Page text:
3. @Sun, Yeah I was talking about life drawing. I am not at the point where art is required, I am still working out the mechanics in the code, and I am just using blocks and so forth to represent the characters. I understand what you are saying and I don't expect to be able to draw quality character models by the time art is required, this is something I am doing for my own interest to see if it is something I enjoy, and if so will continue to work at it. If I give it some patience and time I think I will begin to enjoy it, I just want a way to express some of my thoughts on paper as I feel artistically stuck. I am dabbling in different mediums, writing, drawing, etc to see what appeals the most. I use to be able to draw somewhat in school but seemed to have lost a bit of that over the years. That is the frustrating part, being able to visualize something in detail but not being able to reproduce that on paper.
  4. Thank you Sun! I have watched a couple artists demonstrate some of Andrew Loomis's techniques, particularly with drawing the heads proportions, and I did find it very useful. I think I have forgot them now, so maybe I should pick up a copy myself!   While it's not my goal to necessarily be able to draw still life (trust me that goal would be far far away anyhow) I have read that in order to draw anime, and other none proportionate styles, it is important to understand the proper physical proportions. Something about drawing anime is a form of abstraction, taking away from what would normally be there, and you cannot properly abstract from a drawing without understand what should be there to begin with.    This scares me since I am a complete beginner, and my motivation is to create my own game art since I am doing a solo game project which has no artist. I support I just have to be patient and practice, and nothing I do right now has to be perfect anyway.   Love anime btw.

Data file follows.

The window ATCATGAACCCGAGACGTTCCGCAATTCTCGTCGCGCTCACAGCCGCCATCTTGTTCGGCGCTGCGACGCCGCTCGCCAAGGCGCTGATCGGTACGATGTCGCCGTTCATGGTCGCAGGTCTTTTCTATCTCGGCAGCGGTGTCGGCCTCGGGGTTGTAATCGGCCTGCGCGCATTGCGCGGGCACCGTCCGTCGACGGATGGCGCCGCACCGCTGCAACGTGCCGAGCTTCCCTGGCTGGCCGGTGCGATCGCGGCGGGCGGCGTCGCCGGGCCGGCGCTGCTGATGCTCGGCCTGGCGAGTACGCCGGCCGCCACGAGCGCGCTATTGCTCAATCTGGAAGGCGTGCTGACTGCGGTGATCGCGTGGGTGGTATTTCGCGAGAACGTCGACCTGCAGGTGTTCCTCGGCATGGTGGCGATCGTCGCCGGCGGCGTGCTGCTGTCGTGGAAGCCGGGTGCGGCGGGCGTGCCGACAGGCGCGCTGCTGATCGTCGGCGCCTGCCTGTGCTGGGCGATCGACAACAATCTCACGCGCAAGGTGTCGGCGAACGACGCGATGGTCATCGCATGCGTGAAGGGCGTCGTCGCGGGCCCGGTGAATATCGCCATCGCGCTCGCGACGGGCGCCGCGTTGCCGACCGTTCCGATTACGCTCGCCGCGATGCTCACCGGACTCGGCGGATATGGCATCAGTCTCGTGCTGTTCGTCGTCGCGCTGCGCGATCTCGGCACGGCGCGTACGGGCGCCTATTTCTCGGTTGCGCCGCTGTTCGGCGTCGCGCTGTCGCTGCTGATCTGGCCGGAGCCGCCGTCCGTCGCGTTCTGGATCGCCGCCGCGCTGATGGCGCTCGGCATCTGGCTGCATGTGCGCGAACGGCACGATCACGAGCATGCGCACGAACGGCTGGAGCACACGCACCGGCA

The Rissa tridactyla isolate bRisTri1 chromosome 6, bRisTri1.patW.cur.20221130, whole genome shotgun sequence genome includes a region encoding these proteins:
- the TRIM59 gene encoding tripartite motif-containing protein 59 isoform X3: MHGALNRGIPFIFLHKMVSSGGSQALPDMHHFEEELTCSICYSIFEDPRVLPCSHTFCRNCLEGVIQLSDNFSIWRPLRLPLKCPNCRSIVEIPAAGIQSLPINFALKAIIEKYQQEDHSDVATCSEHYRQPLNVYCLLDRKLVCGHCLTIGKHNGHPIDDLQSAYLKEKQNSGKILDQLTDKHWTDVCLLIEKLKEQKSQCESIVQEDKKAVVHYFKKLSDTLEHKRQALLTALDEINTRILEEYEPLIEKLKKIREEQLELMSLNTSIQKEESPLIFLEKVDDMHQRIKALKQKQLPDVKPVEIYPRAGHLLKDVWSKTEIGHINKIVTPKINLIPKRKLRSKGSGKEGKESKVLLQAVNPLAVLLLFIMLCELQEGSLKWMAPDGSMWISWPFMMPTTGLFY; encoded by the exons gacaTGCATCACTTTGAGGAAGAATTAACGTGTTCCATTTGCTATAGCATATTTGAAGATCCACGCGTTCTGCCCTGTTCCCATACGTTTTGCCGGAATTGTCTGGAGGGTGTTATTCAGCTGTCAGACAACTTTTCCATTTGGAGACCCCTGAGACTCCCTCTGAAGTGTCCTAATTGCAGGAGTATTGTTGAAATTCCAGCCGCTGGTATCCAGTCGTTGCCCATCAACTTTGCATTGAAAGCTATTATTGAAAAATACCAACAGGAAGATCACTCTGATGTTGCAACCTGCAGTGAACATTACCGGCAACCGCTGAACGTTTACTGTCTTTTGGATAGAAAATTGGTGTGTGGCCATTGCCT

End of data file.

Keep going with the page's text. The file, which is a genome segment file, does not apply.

5. Prinz, thank you for the advice, I have already ordered the recommended book through Amazon and should arrive by Tuesday! Your article is amazing, so full of information, it will take a multiple reviews to let some of that sink in.    I was previously familiar with the concept that a typical human proportion is about 7-8 heads in length, how do you utilize that when you are drawing? Are you constantly aware of this while you are sketching, or is something that new artists should be aware of until they are comfortable sizing up their sketches without measuring? Obviously the proportion is based on the look the artist is going for, but if one wanted to keep things proportionate, do they measure each drawing? 
  6. I have been working with Corona for a while and I find the APIs very straight forward, and they are always improving on what is already there, and the forums / community is extremely active and helpful. If you are concerned with costs there is http://cocos2d.org/ which I believe is completely free and uses LUA similar to many of the other SDKs for mobile. Another route would be to go with Unity and utilize the 2D kit that is available, more expensive when you want to go and publish but their framework is tried and true.   I have been enjoying working with Corona, and it is free to start, so my point goes to Corona if I had to choose one. Even when you want to publish the cost is minimal compared to some of the other SDKs out there. 
  7. I reviewed some of the stickies in this section and the drawing resources has a few links to some sites with tutorials but I don't think any of them are a good starting point for me.    I want to learn how to draw adequately so I can start doing some of my own game art. I was hoping someone could provide me with a good source for some real beginner tutorials to help define good habits when getting started. I am not going for full on photo realistic portraits, but in the end I would like to be able to perform some sketched out concepts for art in the game.    Any ideas where I to start, some targeted tutorials would be very helpful.   Thank you!